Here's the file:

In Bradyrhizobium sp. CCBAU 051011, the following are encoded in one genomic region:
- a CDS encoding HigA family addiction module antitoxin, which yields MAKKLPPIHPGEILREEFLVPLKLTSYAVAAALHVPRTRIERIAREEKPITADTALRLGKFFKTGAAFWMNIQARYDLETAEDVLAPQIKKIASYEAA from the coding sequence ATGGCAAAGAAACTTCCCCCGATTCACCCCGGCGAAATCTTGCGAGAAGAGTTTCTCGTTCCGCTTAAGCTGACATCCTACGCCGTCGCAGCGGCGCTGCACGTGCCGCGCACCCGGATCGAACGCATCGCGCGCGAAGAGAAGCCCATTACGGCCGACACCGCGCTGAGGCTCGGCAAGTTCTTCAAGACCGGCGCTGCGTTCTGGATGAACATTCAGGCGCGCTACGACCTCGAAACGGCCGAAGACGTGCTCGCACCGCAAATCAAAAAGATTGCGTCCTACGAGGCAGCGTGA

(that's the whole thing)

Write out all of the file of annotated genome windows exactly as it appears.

In Bradyrhizobium sp. CCBAU 051011, the following are encoded in one genomic region:
- a CDS encoding HigA family addiction module antitoxin, which yields MAKKLPPIHPGEILREEFLVPLKLTSYAVAAALHVPRTRIERIAREEKPITADTALRLGKFFKTGAAFWMNIQARYDLETAEDVLAPQIKKIASYEAA from the coding sequence ATGGCAAAGAAACTTCCCCCGATTCACCCCGGCGAAATCTTGCGAGAAGAGTTTCTCGTTCCGCTTAAGCTGACATCCTACGCCGTCGCAGCGGCGCTGCACGTGCCGCGCACCCGGATCGAACGCATCGCGCGCGAAGAGAAGCCCATTACGGCCGACACCGCGCTGAGGCTCGGCAAGTTCTTCAAGACCGGCGCTGCGTTCTGGATGAACATTCAGGCGCGCTACGACCTCGAAACGGCCGAAGACGTGCTCGCACCGCAAATCAAAAAGATTGCGTCCTACGAGGCAGCGTGA